b. 1833 Llanwinio, Carmarthenshire, Wales. d. 24/04/1896 Darjeeling, India.
Jacob Thomas (1833-1911) was born on a farm in Llanwinio, in rural Carmarthenshire, Wales, the son of a farmer. When he was 20 years old, Jacob decided to turn his back on farming life and enlisted with the Bengal Artillery in Cardiff on 6th July 1853. Jacob was soon posted to India, and was present when the Mutiny broke out in 1857.
Jacob found himself part of the only artillery company that was present throughout the whole of the Siege of Lucknow in the latter part of the summer of 1857. On the 27th September, he was part of a mixed detachment of men from the 32nd Regiment of Foot and Madras Fusiliers, who had arrived in the city with Havelock’s Column. The small party of artillerymen were there to destroy any guns that they could capture. From the start, there was a lack of discipline and planning, and several men became lost in the narrow lanes leading towards the battery. The infantry managed to reach the guns but had to wait until the gunners managed to find them.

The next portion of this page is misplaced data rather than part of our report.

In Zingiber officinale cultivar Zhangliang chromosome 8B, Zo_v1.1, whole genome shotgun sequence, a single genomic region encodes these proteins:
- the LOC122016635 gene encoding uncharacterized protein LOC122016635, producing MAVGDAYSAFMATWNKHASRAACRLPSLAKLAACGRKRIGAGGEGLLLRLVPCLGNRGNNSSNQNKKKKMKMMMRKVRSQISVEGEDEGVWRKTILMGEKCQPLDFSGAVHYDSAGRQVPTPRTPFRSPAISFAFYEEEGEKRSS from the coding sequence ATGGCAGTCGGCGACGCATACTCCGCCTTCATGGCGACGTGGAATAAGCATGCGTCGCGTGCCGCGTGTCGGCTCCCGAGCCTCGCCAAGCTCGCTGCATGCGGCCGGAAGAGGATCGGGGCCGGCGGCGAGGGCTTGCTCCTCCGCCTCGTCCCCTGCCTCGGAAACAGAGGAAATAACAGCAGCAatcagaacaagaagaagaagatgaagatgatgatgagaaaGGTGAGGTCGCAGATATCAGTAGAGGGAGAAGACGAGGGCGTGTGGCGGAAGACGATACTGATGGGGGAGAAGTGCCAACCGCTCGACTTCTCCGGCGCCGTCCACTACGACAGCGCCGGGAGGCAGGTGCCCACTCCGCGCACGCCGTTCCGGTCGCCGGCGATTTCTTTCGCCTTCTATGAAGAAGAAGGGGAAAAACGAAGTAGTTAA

The most effective method of destroying a gun was to ram powder down the barrel and block the muzzle with clay rendering the gun unusable. Unfortunately, because the day was so hot, the soldiers had drunk all their water so the clay could not be moistened. The guns had to be abandoned, undamaged, and the party began to make its way back to the Residency perimeter. By this time, the rebels were fully alerted and lined the escape route as the British ran a gauntlet of musket fire, sustaining a number of casualties.
One of the Fusiliers was hit and fell. Immediately, Thomas ran to him, picked him up and carried him to safety over his shoulder. Miraculously, the pair reached safety without being hit. Thomas remained on the barricades for the rest of the siege until it was lifted in November. His bravery was duly noted and his citation for the VC appeared in the London Gazette on Christmas Eve 1858. He received his VC just over two years later, on 4th January 1860 from Queen Victoria at Windsor Castle. After the Mutiny had concluded, he had transferred to the Royal Artillery but elected to remain in India.
He was eventually promoted to Quartermaster-Sergeant but was discharged on medical grounds in 1866 due to injuries when a horse fell on top of him. He became a fitter, which he had been before he joined the Army, and died on 24th April 1896 in Hooghly, India. He was buried in an unmarked grave in Bandel Cemetery, Hooghly. His medals were sold at auction in 1912 for £68 and are now held by the Royal Artillery Museum, Woolwich.
LOCATION OF MEDAL: ROYAL ARTILLERY MUSEUM, WOOLWICH.
BURIAL PLACE: BANDEL CEMETERY, HOOGHLY, INDIA. (UNMARKED GRAVE).